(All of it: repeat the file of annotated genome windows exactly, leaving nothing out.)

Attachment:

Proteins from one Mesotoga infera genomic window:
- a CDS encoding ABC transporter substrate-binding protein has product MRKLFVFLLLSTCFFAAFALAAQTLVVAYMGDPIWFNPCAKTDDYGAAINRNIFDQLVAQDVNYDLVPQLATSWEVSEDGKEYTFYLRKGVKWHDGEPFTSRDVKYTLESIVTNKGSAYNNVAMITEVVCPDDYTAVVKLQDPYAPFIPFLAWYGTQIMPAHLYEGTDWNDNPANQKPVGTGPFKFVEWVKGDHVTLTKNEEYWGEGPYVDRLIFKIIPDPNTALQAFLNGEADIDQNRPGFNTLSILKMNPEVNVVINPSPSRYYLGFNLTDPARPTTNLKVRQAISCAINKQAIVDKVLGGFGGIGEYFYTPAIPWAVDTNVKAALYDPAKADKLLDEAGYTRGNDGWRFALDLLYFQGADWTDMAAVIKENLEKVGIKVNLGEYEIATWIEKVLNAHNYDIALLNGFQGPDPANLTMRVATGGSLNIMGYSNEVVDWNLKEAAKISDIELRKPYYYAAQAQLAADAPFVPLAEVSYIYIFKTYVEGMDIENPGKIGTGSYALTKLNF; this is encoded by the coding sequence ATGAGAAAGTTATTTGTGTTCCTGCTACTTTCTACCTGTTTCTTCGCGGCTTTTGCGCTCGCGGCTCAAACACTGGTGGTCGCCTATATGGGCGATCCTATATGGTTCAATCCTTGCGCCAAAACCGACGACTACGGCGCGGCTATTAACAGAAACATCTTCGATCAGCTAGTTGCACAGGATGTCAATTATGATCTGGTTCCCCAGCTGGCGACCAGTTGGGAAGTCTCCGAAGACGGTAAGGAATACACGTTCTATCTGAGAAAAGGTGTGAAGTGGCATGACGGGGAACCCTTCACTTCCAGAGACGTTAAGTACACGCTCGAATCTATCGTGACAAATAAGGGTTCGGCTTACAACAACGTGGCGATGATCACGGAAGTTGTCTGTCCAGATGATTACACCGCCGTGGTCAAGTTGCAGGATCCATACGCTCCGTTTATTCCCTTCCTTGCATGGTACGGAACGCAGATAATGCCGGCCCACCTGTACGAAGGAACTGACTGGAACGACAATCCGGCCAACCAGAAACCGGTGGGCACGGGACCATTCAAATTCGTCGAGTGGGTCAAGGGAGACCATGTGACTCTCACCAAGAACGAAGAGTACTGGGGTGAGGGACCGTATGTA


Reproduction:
Proteins from one Mesotoga infera genomic window:
- a CDS encoding ABC transporter substrate-binding protein has product MRKLFVFLLLSTCFFAAFALAAQTLVVAYMGDPIWFNPCAKTDDYGAAINRNIFDQLVAQDVNYDLVPQLATSWEVSEDGKEYTFYLRKGVKWHDGEPFTSRDVKYTLESIVTNKGSAYNNVAMITEVVCPDDYTAVVKLQDPYAPFIPFLAWYGTQIMPAHLYEGTDWNDNPANQKPVGTGPFKFVEWVKGDHVTLTKNEEYWGEGPYVDRLIFKIIPDPNTALQAFLNGEADIDQNRPGFNTLSILKMNPEVNVVINPSPSRYYLGFNLTDPARPTTNLKVRQAISCAINKQAIVDKVLGGFGGIGEYFYTPAIPWAVDTNVKAALYDPAKADKLLDEAGYTRGNDGWRFALDLLYFQGADWTDMAAVIKENLEKVGIKVNLGEYEIATWIEKVLNAHNYDIALLNGFQGPDPANLTMRVATGGSLNIMGYSNEVVDWNLKEAAKISDIELRKPYYYAAQAQLAADAPFVPLAEVSYIYIFKTYVEGMDIENPGKIGTGSYALTKLNF; this is encoded by the coding sequence ATGAGAAAGTTATTTGTGTTCCTGCTACTTTCTACCTGTTTCTTCGCGGCTTTTGCGCTCGCGGCTCAAACACTGGTGGTCGCCTATATGGGCGATCCTATATGGTTCAATCCTTGCGCCAAAACCGACGACTACGGCGCGGCTATTAACAGAAACATCTTCGATCAGCTAGTTGCACAGGATGTCAATTATGATCTGGTTCCCCAGCTGGCGACCAGTTGGGAAGTCTCCGAAGACGGTAAGGAATACACGTTCTATCTGAGAAAAGGTGTGAAGTGGCATGACGGGGAACCCTTCACTTCCAGAGACGTTAAGTACACGCTCGAATCTATCGTGACAAATAAGGGTTCGGCTTACAACAACGTGGCGATGATCACGGAAGTTGTCTGTCCAGATGATTACACCGCCGTGGTCAAGTTGCAGGATCCATACGCTCCGTTTATTCCCTTCCTTGCATGGTACGGAACGCAGATAATGCCGGCCCACCTGTACGAAGGAACTGACTGGAACGACAATCCGGCCAACCAGAAACCGGTGGGCACGGGACCATTCAAATTCGTCGAGTGGGTCAAGGGAGACCATGTGACTCTCACCAAGAACGAAGAGTACTGGGGTGAGGGACCGTATGTA